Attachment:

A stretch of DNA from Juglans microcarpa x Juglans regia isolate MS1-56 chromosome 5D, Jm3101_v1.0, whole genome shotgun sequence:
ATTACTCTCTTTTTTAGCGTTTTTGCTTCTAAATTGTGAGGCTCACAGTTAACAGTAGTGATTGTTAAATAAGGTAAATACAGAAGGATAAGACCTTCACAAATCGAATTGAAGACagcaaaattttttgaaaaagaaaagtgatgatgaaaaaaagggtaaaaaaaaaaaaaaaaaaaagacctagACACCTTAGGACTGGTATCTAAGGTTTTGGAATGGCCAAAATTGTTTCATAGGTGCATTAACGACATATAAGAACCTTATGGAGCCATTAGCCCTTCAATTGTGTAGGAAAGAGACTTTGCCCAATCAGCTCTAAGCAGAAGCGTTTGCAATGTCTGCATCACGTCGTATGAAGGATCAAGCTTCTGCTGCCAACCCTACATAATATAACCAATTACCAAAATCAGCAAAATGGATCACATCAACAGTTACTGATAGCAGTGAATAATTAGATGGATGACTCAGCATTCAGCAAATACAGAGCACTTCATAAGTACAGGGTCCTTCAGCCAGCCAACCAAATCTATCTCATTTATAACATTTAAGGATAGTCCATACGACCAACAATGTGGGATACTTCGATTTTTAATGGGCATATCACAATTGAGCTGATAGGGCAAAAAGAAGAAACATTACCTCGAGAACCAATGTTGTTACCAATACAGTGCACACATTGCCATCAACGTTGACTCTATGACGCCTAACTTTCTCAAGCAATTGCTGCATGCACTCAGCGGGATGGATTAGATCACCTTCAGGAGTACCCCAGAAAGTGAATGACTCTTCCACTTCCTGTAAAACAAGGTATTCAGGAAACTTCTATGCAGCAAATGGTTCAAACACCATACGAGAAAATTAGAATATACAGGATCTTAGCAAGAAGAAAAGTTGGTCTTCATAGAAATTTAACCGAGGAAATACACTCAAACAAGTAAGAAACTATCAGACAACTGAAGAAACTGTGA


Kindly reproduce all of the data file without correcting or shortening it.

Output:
A stretch of DNA from Juglans microcarpa x Juglans regia isolate MS1-56 chromosome 5D, Jm3101_v1.0, whole genome shotgun sequence:
ATTACTCTCTTTTTTAGCGTTTTTGCTTCTAAATTGTGAGGCTCACAGTTAACAGTAGTGATTGTTAAATAAGGTAAATACAGAAGGATAAGACCTTCACAAATCGAATTGAAGACagcaaaattttttgaaaaagaaaagtgatgatgaaaaaaagggtaaaaaaaaaaaaaaaaaaaagacctagACACCTTAGGACTGGTATCTAAGGTTTTGGAATGGCCAAAATTGTTTCATAGGTGCATTAACGACATATAAGAACCTTATGGAGCCATTAGCCCTTCAATTGTGTAGGAAAGAGACTTTGCCCAATCAGCTCTAAGCAGAAGCGTTTGCAATGTCTGCATCACGTCGTATGAAGGATCAAGCTTCTGCTGCCAACCCTACATAATATAACCAATTACCAAAATCAGCAAAATGGATCACATCAACAGTTACTGATAGCAGTGAATAATTAGATGGATGACTCAGCATTCAGCAAATACAGAGCACTTCATAAGTACAGGGTCCTTCAGCCAGCCAACCAAATCTATCTCATTTATAACATTTAAGGATAGTCCATACGACCAACAATGTGGGATACTTCGATTTTTAATGGGCATATCACAATTGAGCTGATAGGGCAAAAAGAAGAAACATTACCTCGAGAACCAATGTTGTTACCAATACAGTGCACACATTGCCATCAACGTTGACTCTATGACGCCTAACTTTCTCAAGCAATTGCTGCATGCACTCAGCGGGATGGATTAGATCACCTTCAGGAGTACCCCAGAAAGTGAATGACTCTTCCACTTCCTGTAAAACAAGGTATTCAGGAAACTTCTATGCAGCAAATGGTTCAAACACCATACGAGAAAATTAGAATATACAGGATCTTAGCAAGAAGAAAAGTTGGTCTTCATAGAAATTTAACCGAGGAAATACACTCAAACAAGTAAGAAACTATCAGACAACTGAAGAAACTGTGA